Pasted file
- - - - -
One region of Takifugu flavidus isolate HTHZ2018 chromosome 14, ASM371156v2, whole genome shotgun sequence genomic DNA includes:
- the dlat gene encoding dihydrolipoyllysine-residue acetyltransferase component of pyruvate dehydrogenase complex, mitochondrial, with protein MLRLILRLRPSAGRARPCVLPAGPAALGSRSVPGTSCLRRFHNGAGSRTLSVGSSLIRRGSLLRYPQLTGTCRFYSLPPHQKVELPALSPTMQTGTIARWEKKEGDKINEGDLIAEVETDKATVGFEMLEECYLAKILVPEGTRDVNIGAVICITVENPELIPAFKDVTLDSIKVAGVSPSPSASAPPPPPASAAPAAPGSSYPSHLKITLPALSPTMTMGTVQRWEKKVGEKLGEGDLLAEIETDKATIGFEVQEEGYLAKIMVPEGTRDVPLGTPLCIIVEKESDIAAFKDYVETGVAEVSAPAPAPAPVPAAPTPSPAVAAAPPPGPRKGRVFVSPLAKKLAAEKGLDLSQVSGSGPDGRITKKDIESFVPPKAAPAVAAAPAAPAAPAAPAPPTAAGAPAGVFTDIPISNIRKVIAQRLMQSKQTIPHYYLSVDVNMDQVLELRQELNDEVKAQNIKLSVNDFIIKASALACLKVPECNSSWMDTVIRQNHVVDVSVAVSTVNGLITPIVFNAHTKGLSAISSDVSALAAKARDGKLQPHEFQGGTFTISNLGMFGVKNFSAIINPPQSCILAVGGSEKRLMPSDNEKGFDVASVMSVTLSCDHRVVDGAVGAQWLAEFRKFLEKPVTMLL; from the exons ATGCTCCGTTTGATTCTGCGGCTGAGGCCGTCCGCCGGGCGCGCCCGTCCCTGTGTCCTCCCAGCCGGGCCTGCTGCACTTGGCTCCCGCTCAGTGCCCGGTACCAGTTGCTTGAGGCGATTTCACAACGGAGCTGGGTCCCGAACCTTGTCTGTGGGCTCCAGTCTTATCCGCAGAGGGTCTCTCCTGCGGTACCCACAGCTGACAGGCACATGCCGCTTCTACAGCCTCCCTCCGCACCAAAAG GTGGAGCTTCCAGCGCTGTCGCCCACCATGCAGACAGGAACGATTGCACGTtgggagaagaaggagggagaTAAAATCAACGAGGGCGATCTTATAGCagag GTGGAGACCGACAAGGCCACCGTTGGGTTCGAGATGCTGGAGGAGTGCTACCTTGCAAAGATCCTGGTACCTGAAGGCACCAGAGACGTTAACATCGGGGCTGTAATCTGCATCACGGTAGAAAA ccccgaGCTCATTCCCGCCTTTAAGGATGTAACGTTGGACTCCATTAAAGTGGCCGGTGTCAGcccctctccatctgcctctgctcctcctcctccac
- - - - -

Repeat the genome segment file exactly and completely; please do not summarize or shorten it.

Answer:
One region of Takifugu flavidus isolate HTHZ2018 chromosome 14, ASM371156v2, whole genome shotgun sequence genomic DNA includes:
- the dlat gene encoding dihydrolipoyllysine-residue acetyltransferase component of pyruvate dehydrogenase complex, mitochondrial, with protein MLRLILRLRPSAGRARPCVLPAGPAALGSRSVPGTSCLRRFHNGAGSRTLSVGSSLIRRGSLLRYPQLTGTCRFYSLPPHQKVELPALSPTMQTGTIARWEKKEGDKINEGDLIAEVETDKATVGFEMLEECYLAKILVPEGTRDVNIGAVICITVENPELIPAFKDVTLDSIKVAGVSPSPSASAPPPPPASAAPAAPGSSYPSHLKITLPALSPTMTMGTVQRWEKKVGEKLGEGDLLAEIETDKATIGFEVQEEGYLAKIMVPEGTRDVPLGTPLCIIVEKESDIAAFKDYVETGVAEVSAPAPAPAPVPAAPTPSPAVAAAPPPGPRKGRVFVSPLAKKLAAEKGLDLSQVSGSGPDGRITKKDIESFVPPKAAPAVAAAPAAPAAPAAPAPPTAAGAPAGVFTDIPISNIRKVIAQRLMQSKQTIPHYYLSVDVNMDQVLELRQELNDEVKAQNIKLSVNDFIIKASALACLKVPECNSSWMDTVIRQNHVVDVSVAVSTVNGLITPIVFNAHTKGLSAISSDVSALAAKARDGKLQPHEFQGGTFTISNLGMFGVKNFSAIINPPQSCILAVGGSEKRLMPSDNEKGFDVASVMSVTLSCDHRVVDGAVGAQWLAEFRKFLEKPVTMLL; from the exons ATGCTCCGTTTGATTCTGCGGCTGAGGCCGTCCGCCGGGCGCGCCCGTCCCTGTGTCCTCCCAGCCGGGCCTGCTGCACTTGGCTCCCGCTCAGTGCCCGGTACCAGTTGCTTGAGGCGATTTCACAACGGAGCTGGGTCCCGAACCTTGTCTGTGGGCTCCAGTCTTATCCGCAGAGGGTCTCTCCTGCGGTACCCACAGCTGACAGGCACATGCCGCTTCTACAGCCTCCCTCCGCACCAAAAG GTGGAGCTTCCAGCGCTGTCGCCCACCATGCAGACAGGAACGATTGCACGTtgggagaagaaggagggagaTAAAATCAACGAGGGCGATCTTATAGCagag GTGGAGACCGACAAGGCCACCGTTGGGTTCGAGATGCTGGAGGAGTGCTACCTTGCAAAGATCCTGGTACCTGAAGGCACCAGAGACGTTAACATCGGGGCTGTAATCTGCATCACGGTAGAAAA ccccgaGCTCATTCCCGCCTTTAAGGATGTAACGTTGGACTCCATTAAAGTGGCCGGTGTCAGcccctctccatctgcctctgctcctcctcctccac